STORY: Brothers Orville and Wilbur Wright had spent three years designing and testing gliders in the hopes of proving that man was indeed capable of sustained controlled flight. Failure after failure left them disheartened and pessimistic. Desperate, they decided to relocate from Ohio to Kitty Hawk, NC, a small beach town whose shores appealed to men who needed unobstructed land and strong winds.
On December 17, 1903, the first-ever pilot-controlled flight of significant time and distance was taken in a 700-pound aircraft called "The Flyer," as flown by Orville Wright. The world was literally never the same after that day.
The narration that kicks off the program, detailing mankind's multitudinous attempts to gain meaningful access to the skies, is more interesting on its own than a couple This Is America segments I could name. Soon enough, we join Charlie Brown and Linus on a rip-roarin' horse-and-carriage ride to see Linus' cousin Dolly in Kitty Hawk. The timing of their visit is quite fortuitous--December 16, 1903!
Dolly has been keeping abreast of all the news regarding the recent arrivals and their experiments, and has no trouble convincing Charlie Brown and Linus to bike with her down to the beach. Once there, they run into not the brothers, but a slightly less innovative duo: their assistants, Peppermint Patty and Marcie. After some shenanigans with a kite, Orville and Wilbur materialize and decide the conditions are as good as they'll get--time to try and fly.
Air travel revolutionized the world. But millions worldwide remain fearful of getting onto an airplane. Some of us can't get through a flight of at least four hours duration without suffering panic attacks. You know what method of transportation rocks harder than a plane? A train. Fuck yeah, trains. Slower and lower, and I've never once thought I was going to die while seated on one. So I give this segment a 9.
MUSIC: For modern jazz that sounds most at home played at a respectable volume in a coffeehouse, call on Wynton Marsalis. 8
ANIMATION: The usual well-done job, despite some infrequent weirdness with mouths. I get a kick out of the kids wearing jackets that correspond color-wise with the outfits we most associate with them.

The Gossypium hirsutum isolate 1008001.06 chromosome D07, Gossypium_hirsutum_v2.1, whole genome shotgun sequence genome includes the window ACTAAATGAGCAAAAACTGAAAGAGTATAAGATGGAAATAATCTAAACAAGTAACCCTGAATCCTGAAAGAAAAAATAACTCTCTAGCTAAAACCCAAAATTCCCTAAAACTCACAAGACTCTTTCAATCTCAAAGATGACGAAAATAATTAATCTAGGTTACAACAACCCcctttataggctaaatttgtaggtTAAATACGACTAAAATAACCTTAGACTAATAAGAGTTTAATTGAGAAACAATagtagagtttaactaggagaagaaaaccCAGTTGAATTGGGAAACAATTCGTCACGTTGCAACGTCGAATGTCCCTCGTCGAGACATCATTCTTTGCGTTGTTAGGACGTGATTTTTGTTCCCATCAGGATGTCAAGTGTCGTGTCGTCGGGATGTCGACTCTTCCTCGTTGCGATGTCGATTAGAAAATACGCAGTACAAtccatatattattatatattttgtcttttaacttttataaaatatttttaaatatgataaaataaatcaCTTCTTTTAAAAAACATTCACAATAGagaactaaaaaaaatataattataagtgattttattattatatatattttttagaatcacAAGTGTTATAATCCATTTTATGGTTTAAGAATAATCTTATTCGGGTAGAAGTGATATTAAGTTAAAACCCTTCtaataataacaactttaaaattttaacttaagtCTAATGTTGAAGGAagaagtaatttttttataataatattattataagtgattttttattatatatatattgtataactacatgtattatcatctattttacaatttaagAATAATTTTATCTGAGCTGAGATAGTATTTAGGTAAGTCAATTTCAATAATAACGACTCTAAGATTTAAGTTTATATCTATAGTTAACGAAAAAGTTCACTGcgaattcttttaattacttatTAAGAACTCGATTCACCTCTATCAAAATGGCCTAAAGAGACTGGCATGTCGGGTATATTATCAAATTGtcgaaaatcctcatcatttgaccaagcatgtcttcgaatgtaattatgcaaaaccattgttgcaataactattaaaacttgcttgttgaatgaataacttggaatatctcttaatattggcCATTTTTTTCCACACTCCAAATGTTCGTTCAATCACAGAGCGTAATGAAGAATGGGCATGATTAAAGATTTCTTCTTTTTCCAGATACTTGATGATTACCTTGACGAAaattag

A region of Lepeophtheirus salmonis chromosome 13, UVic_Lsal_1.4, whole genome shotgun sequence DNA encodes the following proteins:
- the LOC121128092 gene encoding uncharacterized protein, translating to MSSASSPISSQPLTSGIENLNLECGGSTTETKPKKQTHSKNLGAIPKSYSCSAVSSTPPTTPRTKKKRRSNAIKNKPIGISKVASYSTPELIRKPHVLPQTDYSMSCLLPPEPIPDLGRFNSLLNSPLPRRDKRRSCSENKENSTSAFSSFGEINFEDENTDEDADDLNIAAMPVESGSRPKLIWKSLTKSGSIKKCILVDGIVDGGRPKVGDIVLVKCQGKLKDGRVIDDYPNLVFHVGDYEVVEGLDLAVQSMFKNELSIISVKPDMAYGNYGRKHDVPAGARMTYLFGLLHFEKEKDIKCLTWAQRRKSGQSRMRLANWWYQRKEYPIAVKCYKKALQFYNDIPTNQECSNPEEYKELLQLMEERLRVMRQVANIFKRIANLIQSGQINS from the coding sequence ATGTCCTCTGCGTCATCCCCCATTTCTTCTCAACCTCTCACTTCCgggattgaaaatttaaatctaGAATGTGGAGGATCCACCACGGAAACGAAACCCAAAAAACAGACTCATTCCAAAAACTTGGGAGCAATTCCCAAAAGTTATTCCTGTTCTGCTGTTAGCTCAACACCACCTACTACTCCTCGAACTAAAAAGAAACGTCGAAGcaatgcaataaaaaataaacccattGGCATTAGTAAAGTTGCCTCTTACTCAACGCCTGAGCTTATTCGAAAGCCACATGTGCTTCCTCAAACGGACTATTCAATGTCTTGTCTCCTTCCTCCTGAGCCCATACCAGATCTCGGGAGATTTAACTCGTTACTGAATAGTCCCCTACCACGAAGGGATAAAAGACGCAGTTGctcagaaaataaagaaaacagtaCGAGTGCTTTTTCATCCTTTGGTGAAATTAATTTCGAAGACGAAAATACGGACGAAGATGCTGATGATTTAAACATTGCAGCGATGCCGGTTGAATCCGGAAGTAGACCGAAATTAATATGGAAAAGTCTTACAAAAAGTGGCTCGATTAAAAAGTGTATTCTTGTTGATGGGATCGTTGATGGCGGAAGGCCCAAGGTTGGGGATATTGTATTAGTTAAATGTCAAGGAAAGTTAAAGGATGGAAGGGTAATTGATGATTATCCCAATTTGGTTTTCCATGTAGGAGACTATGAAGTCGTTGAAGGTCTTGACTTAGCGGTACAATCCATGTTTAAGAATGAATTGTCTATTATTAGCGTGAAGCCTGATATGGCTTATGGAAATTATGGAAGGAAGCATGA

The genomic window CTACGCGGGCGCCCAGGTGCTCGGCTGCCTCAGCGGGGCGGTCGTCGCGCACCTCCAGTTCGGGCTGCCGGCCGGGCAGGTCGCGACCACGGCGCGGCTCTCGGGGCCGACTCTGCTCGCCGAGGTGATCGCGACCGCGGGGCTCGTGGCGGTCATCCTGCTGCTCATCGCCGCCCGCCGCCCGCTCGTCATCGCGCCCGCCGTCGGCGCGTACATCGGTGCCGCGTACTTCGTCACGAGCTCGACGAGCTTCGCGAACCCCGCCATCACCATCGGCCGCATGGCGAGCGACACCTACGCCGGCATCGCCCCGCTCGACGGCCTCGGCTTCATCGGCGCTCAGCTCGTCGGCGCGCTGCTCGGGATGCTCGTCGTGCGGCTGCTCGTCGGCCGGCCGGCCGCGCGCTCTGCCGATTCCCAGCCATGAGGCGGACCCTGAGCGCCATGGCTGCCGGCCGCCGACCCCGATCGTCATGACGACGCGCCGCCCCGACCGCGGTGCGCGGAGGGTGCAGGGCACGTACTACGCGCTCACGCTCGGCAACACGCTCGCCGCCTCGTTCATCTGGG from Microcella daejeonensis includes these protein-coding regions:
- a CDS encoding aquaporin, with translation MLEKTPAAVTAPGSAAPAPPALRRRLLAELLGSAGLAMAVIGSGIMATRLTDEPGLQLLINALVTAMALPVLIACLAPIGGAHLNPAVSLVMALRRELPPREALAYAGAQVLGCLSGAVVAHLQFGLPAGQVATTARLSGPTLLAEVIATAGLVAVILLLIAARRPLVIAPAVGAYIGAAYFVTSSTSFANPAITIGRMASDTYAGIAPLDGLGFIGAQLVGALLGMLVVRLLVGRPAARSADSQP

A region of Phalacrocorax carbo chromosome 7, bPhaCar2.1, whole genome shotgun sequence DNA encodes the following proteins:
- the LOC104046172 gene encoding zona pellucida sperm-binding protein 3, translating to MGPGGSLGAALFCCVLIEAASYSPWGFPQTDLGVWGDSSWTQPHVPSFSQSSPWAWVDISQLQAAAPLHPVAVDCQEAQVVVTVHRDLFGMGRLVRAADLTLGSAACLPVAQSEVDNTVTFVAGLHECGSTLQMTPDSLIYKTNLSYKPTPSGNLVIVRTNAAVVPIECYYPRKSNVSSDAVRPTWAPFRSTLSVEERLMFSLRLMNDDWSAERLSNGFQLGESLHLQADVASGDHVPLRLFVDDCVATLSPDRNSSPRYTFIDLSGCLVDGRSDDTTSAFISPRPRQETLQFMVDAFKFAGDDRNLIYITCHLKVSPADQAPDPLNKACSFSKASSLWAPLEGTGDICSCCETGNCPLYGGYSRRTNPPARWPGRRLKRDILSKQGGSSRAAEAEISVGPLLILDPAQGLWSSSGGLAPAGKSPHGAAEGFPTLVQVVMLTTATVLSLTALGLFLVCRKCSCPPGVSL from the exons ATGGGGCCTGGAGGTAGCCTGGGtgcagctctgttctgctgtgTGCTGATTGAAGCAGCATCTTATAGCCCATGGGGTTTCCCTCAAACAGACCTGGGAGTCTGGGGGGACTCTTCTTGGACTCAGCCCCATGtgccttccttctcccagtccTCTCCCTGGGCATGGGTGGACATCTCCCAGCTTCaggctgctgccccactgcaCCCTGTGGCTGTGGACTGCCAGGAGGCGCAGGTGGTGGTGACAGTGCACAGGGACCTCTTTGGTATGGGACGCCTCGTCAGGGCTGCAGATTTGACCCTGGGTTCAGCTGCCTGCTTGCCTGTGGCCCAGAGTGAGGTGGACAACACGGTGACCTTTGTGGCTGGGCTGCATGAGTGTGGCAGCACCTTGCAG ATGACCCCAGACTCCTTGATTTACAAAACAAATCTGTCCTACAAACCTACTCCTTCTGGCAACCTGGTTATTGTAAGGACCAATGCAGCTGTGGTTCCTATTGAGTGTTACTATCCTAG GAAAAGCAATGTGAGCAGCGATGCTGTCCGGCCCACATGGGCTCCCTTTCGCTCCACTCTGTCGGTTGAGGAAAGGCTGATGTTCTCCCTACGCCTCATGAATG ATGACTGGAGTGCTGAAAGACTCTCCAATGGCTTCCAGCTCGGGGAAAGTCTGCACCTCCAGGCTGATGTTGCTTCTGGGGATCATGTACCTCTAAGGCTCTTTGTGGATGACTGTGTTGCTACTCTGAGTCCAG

The crayon drawings that are shown on screen as Dolly relates the pre-Kitty Hawk adventures of the Wright Brothers are pretty awesome. As in, if a kid did those and showed them to me, I'd muss their hair and give 'em a cupcake. 9
VOICES: Erin Chase (Charlie Brown) and Brandon Stewart (Linus) prove themselves yet again to be reliable reciters of dialogue typed on paper. 8. In fact, I'm handing out that number out like crazy--here you go, Jason Mendelson, you do a fine Patty; Gregg Berger and Frank Welker, who could do the adults better?; finally, Brandon Home, very nice job as Dolly.
Sadly, Tani Powers underwhelms as Marcie (5), sounding as though she was overdubbed. She says her lines in the same maddeningly laconic manner as that "not-Flick" kid waiting in line to see Santa in A Christmas Story.
FLY BOYS AND FLY GIRLS ALL OVER THE WORLD
You done goofed, son.
--Can we just, each and every one of us, appreciate how dashing Snoopy looks in a top hat?
By 1950s standards, Linus and Charlie Brown are a married couple.
WELCOME ABOARD UNITED AIRLINES
I wasn't entirely sold on his plan before, but now that Snoopy has accessorized, I'm confident we will see a dog in the air on this day!
The story of the Wright Brothers is one of perseverance, ingenuity, and obsolete first names. Definitely give this segment a watch. (Or a rewatch.)